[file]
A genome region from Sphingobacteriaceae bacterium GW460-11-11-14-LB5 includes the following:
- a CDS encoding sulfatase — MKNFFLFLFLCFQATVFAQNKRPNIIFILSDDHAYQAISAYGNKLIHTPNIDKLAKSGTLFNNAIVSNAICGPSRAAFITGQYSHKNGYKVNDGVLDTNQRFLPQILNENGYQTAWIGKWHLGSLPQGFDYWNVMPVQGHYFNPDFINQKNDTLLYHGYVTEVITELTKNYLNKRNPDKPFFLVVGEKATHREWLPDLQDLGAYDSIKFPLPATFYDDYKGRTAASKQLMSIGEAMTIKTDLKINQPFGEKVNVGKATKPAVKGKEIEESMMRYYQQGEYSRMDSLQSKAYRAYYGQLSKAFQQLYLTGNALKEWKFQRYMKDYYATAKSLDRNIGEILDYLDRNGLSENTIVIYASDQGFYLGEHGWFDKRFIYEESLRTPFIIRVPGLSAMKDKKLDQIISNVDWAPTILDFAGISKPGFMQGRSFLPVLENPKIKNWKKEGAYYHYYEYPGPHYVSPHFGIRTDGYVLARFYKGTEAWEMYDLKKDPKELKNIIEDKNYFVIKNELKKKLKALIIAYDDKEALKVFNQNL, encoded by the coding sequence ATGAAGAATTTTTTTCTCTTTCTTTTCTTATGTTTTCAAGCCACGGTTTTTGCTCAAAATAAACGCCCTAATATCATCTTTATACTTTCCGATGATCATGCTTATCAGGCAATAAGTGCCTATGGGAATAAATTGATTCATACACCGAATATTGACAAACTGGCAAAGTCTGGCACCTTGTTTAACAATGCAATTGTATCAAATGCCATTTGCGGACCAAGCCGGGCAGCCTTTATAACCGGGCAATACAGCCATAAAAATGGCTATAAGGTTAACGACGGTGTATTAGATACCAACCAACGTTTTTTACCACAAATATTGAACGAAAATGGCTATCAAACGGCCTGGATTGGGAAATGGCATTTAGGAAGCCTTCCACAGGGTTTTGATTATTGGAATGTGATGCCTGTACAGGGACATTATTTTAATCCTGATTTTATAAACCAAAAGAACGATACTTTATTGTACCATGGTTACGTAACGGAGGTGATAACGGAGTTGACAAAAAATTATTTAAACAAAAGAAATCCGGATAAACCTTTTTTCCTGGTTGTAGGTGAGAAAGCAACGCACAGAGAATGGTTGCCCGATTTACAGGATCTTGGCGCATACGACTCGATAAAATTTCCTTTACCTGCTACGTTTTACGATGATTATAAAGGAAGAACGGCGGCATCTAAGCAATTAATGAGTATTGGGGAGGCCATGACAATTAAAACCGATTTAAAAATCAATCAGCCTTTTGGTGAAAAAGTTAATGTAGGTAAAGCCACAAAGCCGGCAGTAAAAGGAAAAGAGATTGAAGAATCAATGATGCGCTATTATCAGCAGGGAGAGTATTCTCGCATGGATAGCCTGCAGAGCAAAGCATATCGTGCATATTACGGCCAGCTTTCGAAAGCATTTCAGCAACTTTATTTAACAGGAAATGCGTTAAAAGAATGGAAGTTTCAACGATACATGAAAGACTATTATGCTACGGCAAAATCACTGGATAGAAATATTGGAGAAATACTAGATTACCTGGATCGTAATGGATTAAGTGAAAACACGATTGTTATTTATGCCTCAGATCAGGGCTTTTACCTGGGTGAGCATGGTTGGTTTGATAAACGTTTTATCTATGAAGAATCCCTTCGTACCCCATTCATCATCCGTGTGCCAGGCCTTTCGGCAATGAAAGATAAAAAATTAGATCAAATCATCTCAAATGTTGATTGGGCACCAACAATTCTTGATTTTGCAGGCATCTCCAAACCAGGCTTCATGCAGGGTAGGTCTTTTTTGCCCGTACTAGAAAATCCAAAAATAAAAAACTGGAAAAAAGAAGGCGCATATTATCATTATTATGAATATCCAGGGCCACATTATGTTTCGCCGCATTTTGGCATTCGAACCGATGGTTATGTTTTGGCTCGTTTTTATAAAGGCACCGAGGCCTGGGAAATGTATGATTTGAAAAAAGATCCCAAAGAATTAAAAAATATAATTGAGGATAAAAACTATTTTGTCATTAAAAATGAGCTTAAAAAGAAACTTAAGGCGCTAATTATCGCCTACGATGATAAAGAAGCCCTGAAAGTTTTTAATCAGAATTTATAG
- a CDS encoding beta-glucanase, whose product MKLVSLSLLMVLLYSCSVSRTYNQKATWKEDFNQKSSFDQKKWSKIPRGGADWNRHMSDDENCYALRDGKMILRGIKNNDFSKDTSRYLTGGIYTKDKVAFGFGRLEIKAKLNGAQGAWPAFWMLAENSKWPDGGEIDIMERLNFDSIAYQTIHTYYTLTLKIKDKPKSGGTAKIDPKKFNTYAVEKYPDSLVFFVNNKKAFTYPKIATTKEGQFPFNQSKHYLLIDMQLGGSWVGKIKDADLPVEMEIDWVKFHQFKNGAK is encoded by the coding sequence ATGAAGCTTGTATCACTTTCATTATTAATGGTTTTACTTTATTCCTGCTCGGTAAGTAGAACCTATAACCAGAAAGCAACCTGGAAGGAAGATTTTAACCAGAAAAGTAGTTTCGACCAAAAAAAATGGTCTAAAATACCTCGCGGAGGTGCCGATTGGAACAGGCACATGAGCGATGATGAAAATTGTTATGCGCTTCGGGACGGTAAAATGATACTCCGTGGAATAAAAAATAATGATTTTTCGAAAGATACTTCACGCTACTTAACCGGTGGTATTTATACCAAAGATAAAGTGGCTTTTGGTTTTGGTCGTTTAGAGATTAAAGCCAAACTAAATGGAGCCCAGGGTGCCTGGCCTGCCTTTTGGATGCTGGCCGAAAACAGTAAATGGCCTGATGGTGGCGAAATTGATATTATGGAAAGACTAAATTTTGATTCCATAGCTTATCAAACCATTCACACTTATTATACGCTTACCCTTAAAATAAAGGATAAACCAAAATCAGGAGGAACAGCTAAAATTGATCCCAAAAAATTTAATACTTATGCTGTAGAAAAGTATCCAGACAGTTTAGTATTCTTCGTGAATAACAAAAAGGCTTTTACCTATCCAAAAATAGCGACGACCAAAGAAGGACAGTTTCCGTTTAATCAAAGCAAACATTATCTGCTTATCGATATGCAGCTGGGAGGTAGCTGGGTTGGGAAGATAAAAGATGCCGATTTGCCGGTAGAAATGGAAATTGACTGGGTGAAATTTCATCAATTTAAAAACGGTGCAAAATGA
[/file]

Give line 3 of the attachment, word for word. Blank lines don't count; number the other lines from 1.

- a CDS encoding beta-glucanase, whose product MKLVSLSLLMVLLYSCSVSRTYNQKATWKEDFNQKSSFDQKKWSKIPRGGADWNRHMSDDENCYALRDGKMILRGIKNNDFSKDTSRYLTGGIYTKDKVAFGFGRLEIKAKLNGAQGAWPAFWMLAENSKWPDGGEIDIMERLNFDSIAYQTIHTYYTLTLKIKDKPKSGGTAKIDPKKFNTYAVEKYPDSLVFFVNNKKAFTYPKIATTKEGQFPFNQSKHYLLIDMQLGGSWVGKIKDADLPVEMEIDWVKFHQFKNGAK is encoded by the coding sequence ATGAAGCTTGTATCACTTTCATTATTAATGGTTTTACTTTATTCCTGCTCGGTAAGTAGAACCTATAACCAGAAAGCAACCTGGAAGGAAGATTTTAACCAGAAAAGTAGTTTCGACCAAAAAAAATGGTCTAAAATACCTCGCGGAGGTGCCGATTGGAACAGGCACATGAGCGATGATGAAAATTGTTATGCGCTTCGGGACGGTAAAATGATACTCCGTGGAATAAAAAATAATGATTTTTCGAAAGATACTTCACGCTACTTAACCGGTGGTATTTATACCAAAGATAAAGTGGCTTTTGGTTTTGGTCGTTTAGAGATTAAAGCCAAACTAAATGGAGCCCAGGGTGCCTGGCCTGCCTTTTGGATGCTGGCCGAAAACAGTAAATGGCCTGATGGTGGCGAAATTGATATTATGGAAAGACTAAATTTTGATTCCATAGCTTATCAAACCATTCACACTTATTATACGCTTACCCTTAAAATAAAGGATAAACCAAAATCAGGAGGAACAGCTAAAATTGATCCCAAAAAATTTAATACTTATGCTGTAGAAAAGTATCCAGACAGTTTAGTATTCTTCGTGAATAACAAAAAGGCTTTTACCTATCCAAAAATAGCGACGACCAAAGAAGGACAGTTTCCGTTTAATCAAAGCAAACATTATCTGCTTATCGATATGCAGCTGGGAGGTAGCTGGGTTGGGAAGATAAAAGATGCCGATTTGCCGGTAGAAATGGAAATTGACTGGGTGAAATTTCATCAATTTAAAAACGGTGCAAAATGA